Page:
The Entertainment and Leisure sector ranks below the average. The resolution pillar and the perceived price level are the main factors pulling the score down. Entertainment and Leisure is one of three sectors recording an overall deterioration compared with the 2019 results.
For the first time, Spotify featured in the study and immediately took the sector lead. The streaming service ranked among the top 10 brands overall. Currently, Spotify is trying out a new business model. The original version was based solely on premium membership and advertising; now studios or musicians pay the company to place their works in the top positions in the application. Spotify has also launched the Streaming Ad Insertion (SAI) advertising platform, enabling personalized advertisement insertion into podcasts. Doing so will allow the advertising reach to be measured and therefore ensure better targeting. Thus far, this innovation has only applied to podcasts that Spotify produces.
Spotify customers like both the content (genres and choice) and customer support. The service suits those able to communicate in English: “The operator helped me to fix my password, which I’d forgotten, and to reset it. We spoke English and sorted out everything.” (Man, 26)
The biggest climber in the sector is Netflix (moving up 57 places in the overall rankings to second place in the sector). Customers acknowledge the good entertainment selection, ease of use and flexibility; for instance, the streaming service enables subscriptions to be cancelled quickly and problem-free. “Contact with customer support hasn’t been needed at all so far, and the services work very well. There aren’t any problems with the app or when Netflix is used in the browser. The way they communicate with me via e-mail works fine.” (Woman, 18)
The pandemic also had a noticeably contradictory impact on the sector. On the one hand, cinemas closed, whereas on the other hand interest in home entertainment soared. For instance, Netflix doubled the number of users who opened an account with it in the first quarter of 2020 (compared with the end of 2019). The share price of the streaming service has risen by more than 30 per cent this year. Spotify saw user growth of more than a third in the first quarter of 2020.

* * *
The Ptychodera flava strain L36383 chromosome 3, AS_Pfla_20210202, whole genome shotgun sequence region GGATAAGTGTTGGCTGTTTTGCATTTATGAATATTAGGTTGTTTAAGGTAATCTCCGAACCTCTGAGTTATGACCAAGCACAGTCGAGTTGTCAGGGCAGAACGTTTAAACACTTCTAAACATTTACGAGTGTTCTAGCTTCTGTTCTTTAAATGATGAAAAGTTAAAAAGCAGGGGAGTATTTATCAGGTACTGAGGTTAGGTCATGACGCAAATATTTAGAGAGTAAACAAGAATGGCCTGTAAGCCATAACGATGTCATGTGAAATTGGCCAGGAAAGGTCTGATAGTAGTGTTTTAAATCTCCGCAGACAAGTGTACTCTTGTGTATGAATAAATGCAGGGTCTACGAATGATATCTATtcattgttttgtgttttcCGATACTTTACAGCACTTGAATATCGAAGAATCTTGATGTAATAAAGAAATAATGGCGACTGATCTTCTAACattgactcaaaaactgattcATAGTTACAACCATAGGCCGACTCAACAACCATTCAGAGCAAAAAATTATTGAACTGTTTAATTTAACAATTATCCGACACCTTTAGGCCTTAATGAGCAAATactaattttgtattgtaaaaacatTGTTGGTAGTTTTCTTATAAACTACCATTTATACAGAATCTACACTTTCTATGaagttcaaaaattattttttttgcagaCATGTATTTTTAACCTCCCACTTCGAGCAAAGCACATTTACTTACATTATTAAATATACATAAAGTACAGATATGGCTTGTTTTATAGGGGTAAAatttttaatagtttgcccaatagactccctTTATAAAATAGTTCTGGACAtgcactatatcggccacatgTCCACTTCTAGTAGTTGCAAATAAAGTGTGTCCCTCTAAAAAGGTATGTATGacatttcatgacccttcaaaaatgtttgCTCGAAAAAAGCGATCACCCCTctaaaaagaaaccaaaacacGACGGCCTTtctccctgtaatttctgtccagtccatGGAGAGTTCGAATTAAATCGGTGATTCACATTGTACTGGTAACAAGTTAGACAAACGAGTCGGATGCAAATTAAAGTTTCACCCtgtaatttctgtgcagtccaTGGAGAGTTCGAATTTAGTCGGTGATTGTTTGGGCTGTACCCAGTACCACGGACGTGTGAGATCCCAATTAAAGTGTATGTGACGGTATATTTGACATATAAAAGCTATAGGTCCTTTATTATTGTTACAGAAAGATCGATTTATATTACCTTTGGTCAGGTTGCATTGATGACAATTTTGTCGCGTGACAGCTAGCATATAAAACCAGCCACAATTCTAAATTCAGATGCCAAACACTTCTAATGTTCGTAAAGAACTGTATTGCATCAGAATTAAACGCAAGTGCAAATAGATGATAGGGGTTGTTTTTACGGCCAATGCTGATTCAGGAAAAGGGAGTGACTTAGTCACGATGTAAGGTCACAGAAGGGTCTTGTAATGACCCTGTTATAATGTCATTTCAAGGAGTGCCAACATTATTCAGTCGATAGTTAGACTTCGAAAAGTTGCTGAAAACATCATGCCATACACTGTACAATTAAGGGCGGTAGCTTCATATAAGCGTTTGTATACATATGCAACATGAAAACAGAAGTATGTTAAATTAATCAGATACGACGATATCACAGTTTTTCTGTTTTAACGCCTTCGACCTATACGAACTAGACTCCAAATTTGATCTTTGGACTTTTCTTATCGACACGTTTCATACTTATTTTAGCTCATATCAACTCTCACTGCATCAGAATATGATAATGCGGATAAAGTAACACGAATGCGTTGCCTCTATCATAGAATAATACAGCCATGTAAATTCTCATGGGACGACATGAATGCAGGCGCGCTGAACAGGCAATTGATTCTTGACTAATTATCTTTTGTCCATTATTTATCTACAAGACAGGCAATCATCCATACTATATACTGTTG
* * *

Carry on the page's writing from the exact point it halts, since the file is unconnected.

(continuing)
“We bought festival tickets. Then the coronavirus pandemic struck, and we couldn’t go. Ticketmaster is quick to supply ticket information. It does this in advance and gives you suitable choices and ticket options. I didn’t even have to contact them.” (Woman, 25)
O2 TV: “I set up internet access and TV with them, and I’m satisfied with their services. Right now, in the coronavirus period, they threw in some other channels as an added extra, which is great when the children – and we adults – are at home.” (Woman, 42)
“I regularly place bets with Sazka. I downloaded the Sazka mobile app and it has proved to be excellent. Just a few clicks and it’s done, whether I’m depositing money in the betting account or actually placing a bet. And if I win, the money gets credited to my betting account automatically. I think that the app is fantastic.” (Woman, 30)
The surge in demand for online services has put a strain on internet networks; in response, Netflix has obliged by complying with a request from the European Commission to reduce streaming quality to ease network pressure. Viewers enjoyed other online services in the form of a special “COVID-19 offer”. During the “coronavirus holiday”, the O2 TV service offered users several channels free or with a discount, or included additional channels with existing packages.
The crisis hit cinemas, theatres and bookmakers extremely hard; the demand for online betting did not make up for lost betting shop revenues. Cinemas and theatres had to refund tickets for cancelled screenings and performances. Some non-digital organizations have made efforts to go digital and provide customers with services that they could enjoy from the comfort of home: “I’m a guide myself, so I visit the Horšovský Týn chateau website and follow what’s happening. What’s more, during this pandemic, many are taking online tours, even just a five-minute look around the rooms, which is great. I think it’s a good advert to attract customers when the chateau opens.” (Woman, 28)
The Sazka bookmaker bets on offline help: its company cars were used to deliver personal protective equipment, tests and other medical equipment to social care providers and their clients.